Such DNA evidence reveals that saliva from the backs of postage stamps affixed to letters written by Walter Sickert is 99% likely to be the same as that on stamps used by Jack the Ripper. Mitochondrial DNA matches at least 2 Ripper letters with 2 Sickert letters. An identical set of sequences, found in less than 1% of the total world population (now 7 billion), are actually found on more than one of the letters written by both Sickert and the serial killer. This is evidence that is hard to dismiss, even if not (100%) conclusive.
What Convinces Me?
If you watch the series House, MD you are familiar with the forensics like thoroughness with which House and his team-of-the-week exhaust both all causative possibilities and their current patient. They level everything to bedrock and are still sometimes stumped, until intuition flashes and puzzle pieces fall together.
Ms. Cornwell and Mr. Trow each use forensics, both in conimnation with other science and history, yet with unique styles. I respect both styles well and from personal research experience, even more so. Forensics cases are much like fitting together a puzzle of many pieces -- The processes can be complex, need to be precise, and yield solutions that are convincing. Either author could be correct. One Interesting difference is that M.J. Trow shows us how Jack slayed 7 victims rather than 5 and that one of the now-famous littany of victims was not killed by trhe Ripper at all.
Images and DNA
DNA evidence and a reconstructed psychological profile from infancy upward lead Patricia Cornwell to highlight the artist Walter Sickert as the serial killer of Whitechapel. The man was born with deformed genitalia, was mutilated by early related surgeries, and physically and psychologically abused by his father. His father, in turn, had also been abused and had drawn disturbing images of victims in the process of murder. My experiences in helping and advocating victims and perpetrators of abuse over several years leads me to agree with Ms. Cornwell's conclusions. Several images done by Sickert are disturbing.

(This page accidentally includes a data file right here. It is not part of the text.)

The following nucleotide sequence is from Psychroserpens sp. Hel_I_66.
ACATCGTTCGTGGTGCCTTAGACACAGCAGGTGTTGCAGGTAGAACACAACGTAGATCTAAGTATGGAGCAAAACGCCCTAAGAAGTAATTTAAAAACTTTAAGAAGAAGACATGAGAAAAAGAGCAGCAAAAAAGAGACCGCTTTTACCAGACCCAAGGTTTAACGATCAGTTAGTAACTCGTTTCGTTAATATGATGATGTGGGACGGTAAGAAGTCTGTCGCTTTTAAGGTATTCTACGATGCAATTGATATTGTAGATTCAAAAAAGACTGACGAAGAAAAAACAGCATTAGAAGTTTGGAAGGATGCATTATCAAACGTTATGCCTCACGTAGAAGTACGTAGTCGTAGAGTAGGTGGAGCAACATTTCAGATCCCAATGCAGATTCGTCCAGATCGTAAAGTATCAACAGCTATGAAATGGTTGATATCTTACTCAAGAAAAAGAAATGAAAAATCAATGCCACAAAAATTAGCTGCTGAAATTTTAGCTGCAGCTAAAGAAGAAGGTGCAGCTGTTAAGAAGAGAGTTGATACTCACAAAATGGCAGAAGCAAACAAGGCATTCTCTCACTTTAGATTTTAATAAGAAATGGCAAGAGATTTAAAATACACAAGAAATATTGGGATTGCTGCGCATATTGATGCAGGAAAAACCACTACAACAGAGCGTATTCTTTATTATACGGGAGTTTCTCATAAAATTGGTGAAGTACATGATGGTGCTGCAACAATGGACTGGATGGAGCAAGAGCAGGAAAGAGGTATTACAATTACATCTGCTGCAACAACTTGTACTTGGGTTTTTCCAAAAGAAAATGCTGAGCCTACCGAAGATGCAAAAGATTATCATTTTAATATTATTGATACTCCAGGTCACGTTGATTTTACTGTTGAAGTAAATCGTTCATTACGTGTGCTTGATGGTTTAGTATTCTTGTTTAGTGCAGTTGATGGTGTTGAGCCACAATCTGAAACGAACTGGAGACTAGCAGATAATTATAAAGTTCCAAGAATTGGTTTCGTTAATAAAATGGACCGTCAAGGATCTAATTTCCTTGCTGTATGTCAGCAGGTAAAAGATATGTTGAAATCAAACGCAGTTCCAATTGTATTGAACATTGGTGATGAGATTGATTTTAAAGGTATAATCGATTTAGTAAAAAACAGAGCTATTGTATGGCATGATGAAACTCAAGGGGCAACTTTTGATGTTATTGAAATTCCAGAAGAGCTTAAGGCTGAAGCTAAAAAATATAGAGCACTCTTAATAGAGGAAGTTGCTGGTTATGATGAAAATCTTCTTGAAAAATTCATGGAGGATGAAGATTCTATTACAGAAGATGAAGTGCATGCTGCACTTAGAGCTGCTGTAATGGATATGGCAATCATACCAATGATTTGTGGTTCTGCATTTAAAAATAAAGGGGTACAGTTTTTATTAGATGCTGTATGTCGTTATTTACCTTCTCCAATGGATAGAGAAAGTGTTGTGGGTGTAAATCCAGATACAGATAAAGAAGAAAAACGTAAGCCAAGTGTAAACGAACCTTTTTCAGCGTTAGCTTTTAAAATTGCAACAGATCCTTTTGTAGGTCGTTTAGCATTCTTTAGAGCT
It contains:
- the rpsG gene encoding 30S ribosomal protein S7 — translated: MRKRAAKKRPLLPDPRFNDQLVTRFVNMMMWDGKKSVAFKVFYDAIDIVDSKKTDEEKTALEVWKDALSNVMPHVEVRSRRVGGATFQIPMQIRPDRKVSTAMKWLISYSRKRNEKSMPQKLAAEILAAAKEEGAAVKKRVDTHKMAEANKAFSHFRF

Aside from DNA evidence, portions of TV documentaries have agreed with the gist of Ms. Cornwell's findings. Specifically, a greater amount of the artist's works were shown on screen than included in the Cornwell book, although the author purchased several of the paintings to study. One particular painting is that of a woman in a stiff posture, unmoving and wearing a kind of necklace. The painted image is very much like that of a mortuary photo of the victim Catherine Eddowes - uncannily so.
Sickert painted and drew other images, included in the book, that look very like additional Whitechapel corpses, especially for characteristics such as slashed faces and throats and the position of cuts. Ms. Cornwell writes that only those who witnessed these killings could have painted such likenesses, because the mortuary photographs were extremely difficult to access. She feels that Sickert did not see the photos.
Living In the Same Room
This history is strange and not well proved.
Sickert painted a canvas with the murky image of a man standing at a window of a room in which he said Jack the Ripper had lodged in London. How he obtained that specific information is questionable, since it was from the landlady, who said the lodger was a was a multiple killer.
Sickert was living in this same room himself and he called his painting Jack the Ripper's Bedroom. Some sources suggest that Sickert was obsessed with Jack the Ripper, while others posit that he was a slick self-promoter with a story behind every painting, riding Jack's gruesome popularity in the press for income.
Critics of Ms. Cornwell's Case Closed have been constructive, destructive, and some may even have made up or imagined other evidence. Still, the psychological reconstruction of Walter Sickert is believable, as is the DNA evidence. I think either Cornwell's or Trow's final conclusions are correct.
However, researchers know that an analysis can go forward along correct procedures and still yield incorrect results. Both Cornwell's and Trow's evidence and conclusions have become the subjects of doctoral dissertations that have dissected and severely sliced their works in light of what the students feel is evidence for other Ripper identities. As the understanding and use of DNA evidence becomes more sophisticated, we may or may not extract the correct answer in the future.